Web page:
At Burley's Bar-B-Cue on Oakland Mills Road in Columbia, customers get a taste of more than what William Burley calls his "anointed meat." They get the remnants of a rural, historic, black community - now a small enclave squeezed by the rows of suburban homes that surround it.
Sitting on a hard wooden bench in front of the ramshackle blue building that decades ago was his great aunt Dora Mack Carter's grocery store/gas station, the plain-spoken Burley, 67, personifies old Guilford - the black community that long predated suburbia.
"He's an icon in this county," says the Rev. John L. Wright, pastor of the First Baptist Church of Guilford, who has known Burley for 28 years. "He's a person of outstanding character, very gentle," who has spent years mentoring young men in the community.
Burley is a friendly, expansive man, with a gray goatee, a generous belly covered by a T-shirt advertising his business, a few missing teeth and a strong sense of belonging, despite all the new development around him.
"When we were boys, we used to go and get hay from a man named Ryan, who was a builder," he says. "He said to us that one day there's going to be a city here. We laughed at him. Sure enough, there's a city there."
Burley's great-aunt Dora and her husband, Richard Carter, built the half-dozen small bungalows that line Oakland Mills Road and Cartersville Road, a private lane next to his blue "Club House." He uses the building for storage and as a meeting place for his Young Men's Club of Guilford.
The club has 13 members, he said, young men he counsels and mentors and who help him keep in touch with the community. Burley lives nearby, in Jessup.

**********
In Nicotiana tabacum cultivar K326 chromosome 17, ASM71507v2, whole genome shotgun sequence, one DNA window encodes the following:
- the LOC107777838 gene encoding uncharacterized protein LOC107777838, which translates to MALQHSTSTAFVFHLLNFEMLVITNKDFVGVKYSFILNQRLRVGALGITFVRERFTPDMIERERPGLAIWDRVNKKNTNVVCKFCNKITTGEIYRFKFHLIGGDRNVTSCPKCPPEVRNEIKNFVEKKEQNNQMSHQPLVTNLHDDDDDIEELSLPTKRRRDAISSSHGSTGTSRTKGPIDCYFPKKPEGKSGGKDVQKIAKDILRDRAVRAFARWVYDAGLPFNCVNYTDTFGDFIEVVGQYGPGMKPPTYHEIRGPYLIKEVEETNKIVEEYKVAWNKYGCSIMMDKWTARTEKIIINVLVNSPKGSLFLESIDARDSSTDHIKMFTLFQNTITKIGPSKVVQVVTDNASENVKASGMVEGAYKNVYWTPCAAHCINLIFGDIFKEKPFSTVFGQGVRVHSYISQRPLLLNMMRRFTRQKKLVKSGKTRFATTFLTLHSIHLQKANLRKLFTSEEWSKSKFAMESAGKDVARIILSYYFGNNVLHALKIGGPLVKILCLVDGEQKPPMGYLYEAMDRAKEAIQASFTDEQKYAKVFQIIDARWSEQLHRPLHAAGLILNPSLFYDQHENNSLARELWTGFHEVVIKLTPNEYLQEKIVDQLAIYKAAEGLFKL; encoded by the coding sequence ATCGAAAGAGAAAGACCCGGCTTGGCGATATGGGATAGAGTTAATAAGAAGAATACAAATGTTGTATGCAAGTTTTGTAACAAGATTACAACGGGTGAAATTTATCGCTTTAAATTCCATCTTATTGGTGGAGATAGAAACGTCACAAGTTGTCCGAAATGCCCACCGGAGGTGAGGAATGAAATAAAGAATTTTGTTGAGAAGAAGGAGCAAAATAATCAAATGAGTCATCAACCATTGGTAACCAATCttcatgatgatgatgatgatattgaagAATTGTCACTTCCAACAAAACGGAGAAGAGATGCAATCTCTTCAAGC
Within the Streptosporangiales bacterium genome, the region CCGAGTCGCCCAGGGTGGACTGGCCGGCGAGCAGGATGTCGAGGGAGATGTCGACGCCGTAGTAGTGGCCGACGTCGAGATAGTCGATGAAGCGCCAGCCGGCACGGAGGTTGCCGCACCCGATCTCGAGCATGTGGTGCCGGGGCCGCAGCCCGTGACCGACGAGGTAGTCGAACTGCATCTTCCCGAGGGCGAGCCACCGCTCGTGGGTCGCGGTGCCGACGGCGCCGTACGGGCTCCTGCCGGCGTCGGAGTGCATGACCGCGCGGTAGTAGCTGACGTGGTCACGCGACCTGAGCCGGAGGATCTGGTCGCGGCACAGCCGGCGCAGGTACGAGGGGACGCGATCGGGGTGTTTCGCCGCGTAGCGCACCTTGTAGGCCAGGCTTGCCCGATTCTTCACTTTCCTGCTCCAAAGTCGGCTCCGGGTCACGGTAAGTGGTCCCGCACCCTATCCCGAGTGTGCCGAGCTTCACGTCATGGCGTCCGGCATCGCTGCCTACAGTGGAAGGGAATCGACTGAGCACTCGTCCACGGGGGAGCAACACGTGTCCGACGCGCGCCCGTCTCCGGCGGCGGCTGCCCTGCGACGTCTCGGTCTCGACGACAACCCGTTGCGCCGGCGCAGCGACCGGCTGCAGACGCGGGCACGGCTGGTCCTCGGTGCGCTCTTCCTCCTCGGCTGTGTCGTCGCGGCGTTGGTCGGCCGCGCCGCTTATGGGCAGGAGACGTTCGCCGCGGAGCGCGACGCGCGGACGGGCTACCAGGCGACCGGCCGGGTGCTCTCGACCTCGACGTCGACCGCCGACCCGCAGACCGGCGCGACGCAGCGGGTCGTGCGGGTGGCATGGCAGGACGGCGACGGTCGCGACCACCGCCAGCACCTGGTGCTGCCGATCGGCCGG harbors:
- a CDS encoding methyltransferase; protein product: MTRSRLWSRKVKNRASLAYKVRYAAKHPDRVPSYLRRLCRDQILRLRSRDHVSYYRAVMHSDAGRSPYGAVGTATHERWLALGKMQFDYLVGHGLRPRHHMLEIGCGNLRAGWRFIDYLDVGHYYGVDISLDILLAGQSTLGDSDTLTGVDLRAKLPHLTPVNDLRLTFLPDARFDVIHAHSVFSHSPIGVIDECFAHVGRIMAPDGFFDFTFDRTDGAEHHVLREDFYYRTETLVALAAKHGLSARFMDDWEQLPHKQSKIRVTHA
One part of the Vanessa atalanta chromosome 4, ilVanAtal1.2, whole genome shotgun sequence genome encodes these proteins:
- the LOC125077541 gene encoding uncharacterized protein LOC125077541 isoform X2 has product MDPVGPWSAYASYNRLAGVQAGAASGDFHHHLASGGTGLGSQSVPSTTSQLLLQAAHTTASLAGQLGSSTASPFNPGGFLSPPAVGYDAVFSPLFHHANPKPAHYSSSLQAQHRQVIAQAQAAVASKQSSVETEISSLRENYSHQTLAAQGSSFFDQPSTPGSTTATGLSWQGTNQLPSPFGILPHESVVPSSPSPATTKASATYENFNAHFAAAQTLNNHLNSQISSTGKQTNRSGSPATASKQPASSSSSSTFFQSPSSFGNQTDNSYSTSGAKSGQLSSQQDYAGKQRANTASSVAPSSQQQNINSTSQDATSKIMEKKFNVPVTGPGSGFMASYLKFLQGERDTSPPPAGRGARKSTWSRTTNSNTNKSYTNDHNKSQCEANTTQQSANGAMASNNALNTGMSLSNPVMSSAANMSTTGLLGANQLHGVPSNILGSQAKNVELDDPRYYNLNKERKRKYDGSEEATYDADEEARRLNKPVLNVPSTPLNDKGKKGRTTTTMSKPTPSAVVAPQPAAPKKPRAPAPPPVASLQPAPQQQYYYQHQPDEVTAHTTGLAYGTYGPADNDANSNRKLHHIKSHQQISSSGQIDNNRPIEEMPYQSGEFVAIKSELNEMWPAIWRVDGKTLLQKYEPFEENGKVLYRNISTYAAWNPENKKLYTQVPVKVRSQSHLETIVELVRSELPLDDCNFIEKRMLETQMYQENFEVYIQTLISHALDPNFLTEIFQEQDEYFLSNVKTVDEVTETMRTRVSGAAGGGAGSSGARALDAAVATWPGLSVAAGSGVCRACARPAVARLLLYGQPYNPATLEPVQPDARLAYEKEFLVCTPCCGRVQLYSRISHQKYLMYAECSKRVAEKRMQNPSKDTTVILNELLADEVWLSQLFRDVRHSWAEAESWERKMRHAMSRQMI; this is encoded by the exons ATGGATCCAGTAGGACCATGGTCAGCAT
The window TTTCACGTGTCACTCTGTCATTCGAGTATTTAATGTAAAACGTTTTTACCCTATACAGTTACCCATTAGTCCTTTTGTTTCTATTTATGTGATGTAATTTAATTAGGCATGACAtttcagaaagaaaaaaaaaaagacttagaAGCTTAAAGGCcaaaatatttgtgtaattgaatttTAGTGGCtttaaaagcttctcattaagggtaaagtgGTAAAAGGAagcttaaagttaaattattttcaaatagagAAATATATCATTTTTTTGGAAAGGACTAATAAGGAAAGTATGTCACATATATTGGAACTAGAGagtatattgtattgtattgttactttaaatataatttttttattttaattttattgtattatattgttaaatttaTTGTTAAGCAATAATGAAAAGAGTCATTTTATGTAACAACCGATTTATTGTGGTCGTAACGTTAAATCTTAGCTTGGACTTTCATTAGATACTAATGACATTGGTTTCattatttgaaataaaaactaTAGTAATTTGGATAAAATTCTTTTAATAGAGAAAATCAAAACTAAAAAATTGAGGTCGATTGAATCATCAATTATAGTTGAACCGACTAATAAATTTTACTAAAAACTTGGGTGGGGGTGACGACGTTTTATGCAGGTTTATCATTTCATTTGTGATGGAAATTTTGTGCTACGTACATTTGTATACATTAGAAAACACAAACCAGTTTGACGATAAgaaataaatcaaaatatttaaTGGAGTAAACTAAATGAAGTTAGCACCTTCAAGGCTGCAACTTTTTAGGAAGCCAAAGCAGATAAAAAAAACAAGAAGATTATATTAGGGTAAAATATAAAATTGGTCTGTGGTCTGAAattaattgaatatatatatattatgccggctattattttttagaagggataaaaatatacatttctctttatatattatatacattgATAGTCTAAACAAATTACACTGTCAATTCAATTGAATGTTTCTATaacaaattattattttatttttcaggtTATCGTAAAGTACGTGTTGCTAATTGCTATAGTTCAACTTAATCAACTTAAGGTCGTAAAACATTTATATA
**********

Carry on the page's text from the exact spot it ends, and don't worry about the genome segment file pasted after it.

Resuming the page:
Richard and Dora Mack's old white frame house stands empty next door, though two dogs are tied in the back yard among several of the extended family's rusting vehicles. On Burley's storefront porch, the mailman cheerfully stuffs several letters into a hole in the wall next to the battered door frame.
Richard Carter died in 1941, and his nephew Samuel helped Dora run some family enterprises. Dora Mack Carter, famous in the Guilford area for teaching music to generations of children, operating two grocery stores and selling insurance and real estate, lived until 1979, when she was 98. A building down the street, next to Wright's church, is named for her, the "Dora Mack Carter Christian Center."
No matter how close they get, new homes and new people don't bother him, Burley says.
He tried living in Columbia once, he says, but moved out after running afoul of the planned town's covenants - they wouldn't allow him his outdoor CB radio antenna. His handle was "Triple B," for Bill Burley's Bar-B-Cue.
It might seem that Columbia's sprawl will some day surely replace old Guilford's small homes, but Burley doesn't seem concerned.
"They can't close in but so close on me," Burley says. He glances at the modern Guilford Elementary School across Oakland Mills Road, and the townhouses, garden apartments and detached single-family homes that surround the tiny community his family built. Burley says he and his sister Felicia will never sell.
As his meat simmers in a mobile cooker hooked to the back of one of his three aging trucks, he frequently nods or smiles at friends and customers who honk or wave as they drive past.
"He tortures us all with the smells," says Bette Kennard, an instructional assistant at Guilford Elementary who has stopped by to chat at lunchtime. "I've never met such a character."
Burley says, "I just like mentoring, and talking to interesting people, and discussing the Bible."
Never a drinker or smoker, Burley says he's not a regular churchgoer, but "I read my Bible. You do your job out here. I live as close to the Ten Commandments as I can and treat my fellow man right."